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Determining Tension in a rope

  1. Oct 16, 2014 #1
    An m = 12.4kg mass is attached to a cord that is wrapped around a wheel of radius r = 10.0cm (see the figure below). The acceleration of the mass down the frictionless incline is measured to be a = 2.10m/s^2.
    a) Assuming the axle of the wheel to be frictionless, and the angle to be θ = 36.2deg determine the tension in the rope.
    b) Determine the moment of inertia of the wheel
    c)Determine angular speed of the wheel 2.04s after it begins rotating, starting from rest.

    All in all I just have a lot of trouble drawing free body diagrams and just figuring out how to approach a problem with my given set of known variables.

    On my initial attempt for part a) I tried drawing a free body diagram but I didn't know if I should add the value I get from mgsin(theta) to the value that I got for F (I used m*a to get that value).

    I've uploaded my attempt at a solution and I didn't get very far. I feel like there's a process at solving these questions but I just don't get it. Any help would be appreciated.

    RoughWork.jpg Inertia Image.png
     
  2. jcsd
  3. Oct 16, 2014 #2
    Why do you think that there is a force F? It is not mentioned in the problem statement.

    I think you are a victim of Mr. d'Alembert!!

    Draw your FBDs with on the forces (the actual forces, not those you imagine) acting on the bodies. Then sum forces and set Sum F = m*a.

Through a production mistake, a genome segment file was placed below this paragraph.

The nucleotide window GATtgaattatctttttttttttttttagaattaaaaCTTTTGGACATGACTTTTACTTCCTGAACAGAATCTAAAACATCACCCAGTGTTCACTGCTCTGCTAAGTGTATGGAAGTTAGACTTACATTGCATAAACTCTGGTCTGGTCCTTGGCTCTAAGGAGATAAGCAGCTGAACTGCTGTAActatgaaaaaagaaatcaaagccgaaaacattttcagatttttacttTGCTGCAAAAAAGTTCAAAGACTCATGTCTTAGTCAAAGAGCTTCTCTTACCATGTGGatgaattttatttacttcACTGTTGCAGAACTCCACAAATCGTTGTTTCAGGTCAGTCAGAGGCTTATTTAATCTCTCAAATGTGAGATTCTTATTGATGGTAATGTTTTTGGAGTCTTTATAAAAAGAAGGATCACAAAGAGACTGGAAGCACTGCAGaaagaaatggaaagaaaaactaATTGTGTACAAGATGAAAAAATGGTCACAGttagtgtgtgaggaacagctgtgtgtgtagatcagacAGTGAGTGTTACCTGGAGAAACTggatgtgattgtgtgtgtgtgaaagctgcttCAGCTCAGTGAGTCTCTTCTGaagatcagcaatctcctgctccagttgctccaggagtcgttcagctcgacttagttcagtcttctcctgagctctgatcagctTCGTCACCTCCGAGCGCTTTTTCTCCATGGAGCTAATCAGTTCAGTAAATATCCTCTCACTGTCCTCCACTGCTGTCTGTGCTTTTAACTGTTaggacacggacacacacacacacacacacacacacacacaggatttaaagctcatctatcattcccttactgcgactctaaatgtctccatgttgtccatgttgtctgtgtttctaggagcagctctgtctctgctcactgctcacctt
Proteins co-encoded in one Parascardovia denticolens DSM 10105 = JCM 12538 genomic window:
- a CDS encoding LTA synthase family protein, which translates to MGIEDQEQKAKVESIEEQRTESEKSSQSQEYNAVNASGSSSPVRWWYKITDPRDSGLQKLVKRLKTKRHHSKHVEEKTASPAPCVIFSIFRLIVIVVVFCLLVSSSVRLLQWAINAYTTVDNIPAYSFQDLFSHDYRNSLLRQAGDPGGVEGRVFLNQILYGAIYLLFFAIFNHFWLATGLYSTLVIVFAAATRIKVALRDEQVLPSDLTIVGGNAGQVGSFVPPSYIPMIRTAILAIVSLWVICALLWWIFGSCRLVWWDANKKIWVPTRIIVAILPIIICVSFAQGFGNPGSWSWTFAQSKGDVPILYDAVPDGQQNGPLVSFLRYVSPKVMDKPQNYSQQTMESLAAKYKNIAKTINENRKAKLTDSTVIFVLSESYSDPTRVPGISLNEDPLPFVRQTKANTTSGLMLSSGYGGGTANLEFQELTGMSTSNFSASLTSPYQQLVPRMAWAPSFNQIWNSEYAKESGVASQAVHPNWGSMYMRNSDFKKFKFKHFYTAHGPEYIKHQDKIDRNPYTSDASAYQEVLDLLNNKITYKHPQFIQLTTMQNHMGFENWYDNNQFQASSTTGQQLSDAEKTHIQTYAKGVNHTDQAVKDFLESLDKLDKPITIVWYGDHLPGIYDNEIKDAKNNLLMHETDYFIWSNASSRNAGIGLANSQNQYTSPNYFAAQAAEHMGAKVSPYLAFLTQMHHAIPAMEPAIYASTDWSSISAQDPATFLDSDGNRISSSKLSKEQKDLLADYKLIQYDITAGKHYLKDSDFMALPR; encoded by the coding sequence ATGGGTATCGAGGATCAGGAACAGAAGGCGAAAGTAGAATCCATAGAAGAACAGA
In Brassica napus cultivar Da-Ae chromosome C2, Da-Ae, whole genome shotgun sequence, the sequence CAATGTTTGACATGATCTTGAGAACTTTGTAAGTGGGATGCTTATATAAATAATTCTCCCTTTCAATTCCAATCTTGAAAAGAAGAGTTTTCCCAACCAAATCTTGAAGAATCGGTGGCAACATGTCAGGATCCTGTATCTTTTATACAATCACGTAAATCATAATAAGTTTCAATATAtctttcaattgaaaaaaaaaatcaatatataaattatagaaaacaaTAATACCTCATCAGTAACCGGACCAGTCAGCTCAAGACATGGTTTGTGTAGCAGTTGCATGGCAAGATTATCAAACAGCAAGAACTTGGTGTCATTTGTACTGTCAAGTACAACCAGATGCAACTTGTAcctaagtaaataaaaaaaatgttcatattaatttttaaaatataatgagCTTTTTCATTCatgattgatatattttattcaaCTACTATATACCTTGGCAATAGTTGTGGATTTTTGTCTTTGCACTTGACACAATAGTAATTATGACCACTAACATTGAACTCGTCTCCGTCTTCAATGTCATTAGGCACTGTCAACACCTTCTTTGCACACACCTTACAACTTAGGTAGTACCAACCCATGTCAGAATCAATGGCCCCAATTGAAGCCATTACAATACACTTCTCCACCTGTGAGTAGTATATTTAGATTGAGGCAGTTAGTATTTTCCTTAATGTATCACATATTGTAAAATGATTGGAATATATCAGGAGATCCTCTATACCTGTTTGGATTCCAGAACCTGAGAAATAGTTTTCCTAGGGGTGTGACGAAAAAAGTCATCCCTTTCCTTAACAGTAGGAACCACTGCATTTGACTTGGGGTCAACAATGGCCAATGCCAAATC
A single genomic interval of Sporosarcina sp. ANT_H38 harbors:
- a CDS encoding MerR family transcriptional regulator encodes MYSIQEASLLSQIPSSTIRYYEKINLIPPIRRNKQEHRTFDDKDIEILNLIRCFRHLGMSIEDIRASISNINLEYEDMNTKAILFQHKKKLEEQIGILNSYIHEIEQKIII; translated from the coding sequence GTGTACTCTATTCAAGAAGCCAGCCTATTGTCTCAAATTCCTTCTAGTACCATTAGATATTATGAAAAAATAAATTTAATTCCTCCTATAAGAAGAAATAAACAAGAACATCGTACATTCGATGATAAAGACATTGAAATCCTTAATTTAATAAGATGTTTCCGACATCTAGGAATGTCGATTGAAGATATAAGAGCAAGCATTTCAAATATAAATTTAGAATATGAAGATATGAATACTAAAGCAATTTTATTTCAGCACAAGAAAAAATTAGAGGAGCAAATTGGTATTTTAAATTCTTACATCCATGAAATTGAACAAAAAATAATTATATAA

4. Oct 16, 2014 #3
    So there is no force at all acting on the block? If they give you an acceleration and a mass, wouldnt the product of those two be the force heading down the ramp? That's something that confuses me in FBDs. When is there actually a force present? When one is being constantly applied by an external object only?
     
  5. Oct 16, 2014 #4
    No one said that there are no forces on the block. It is pretty clear that there are forces (1) normal to the ramp and acting on the block, ( 2) a force (tension) in the cord. If friction were involved, this would be yet another force. Oh, and don't forget the force of gravity (the weight). All of these are real forces; m*a is NEVER a force.

    Read what Newton's law says: Sum F = m*a
    All of the (real) forces go on the left side.
     
  6. Oct 16, 2014 #5
    One more thing: For our purposes here, forces are either (1) contact forces, applied by a push or a pull through direct contact, or they are field forces, such as gravity. The first group, the contact forces, require that something be "attached" to the object to apply the force, such as a rope, a floor, or a hand, all of which are "in contact" with the object. Gravity, on the other hand, acts at a distance, without any direct agent to apply it. Thus a satellite in earth orbit is subject to earth's gravity, even though there is no agent (a rope, a hand, etc) to apply it.
     
  7. Oct 16, 2014 #6
    Alright, so i got these two equations now, am I on the right track or did I go wrong somewhere?

    ΣFx = m*a = mgSinθ - T
    Σtorque = I*α = ½Mr^2*α= ½Mr^2*(a/r)


    edit: Nvm I got the correct answer

    I used ΣFx = m*a = mgSinθ - T to find my tension and worked on from there

    Thanks a lot for your help!!
     
    Last edited: Oct 16, 2014
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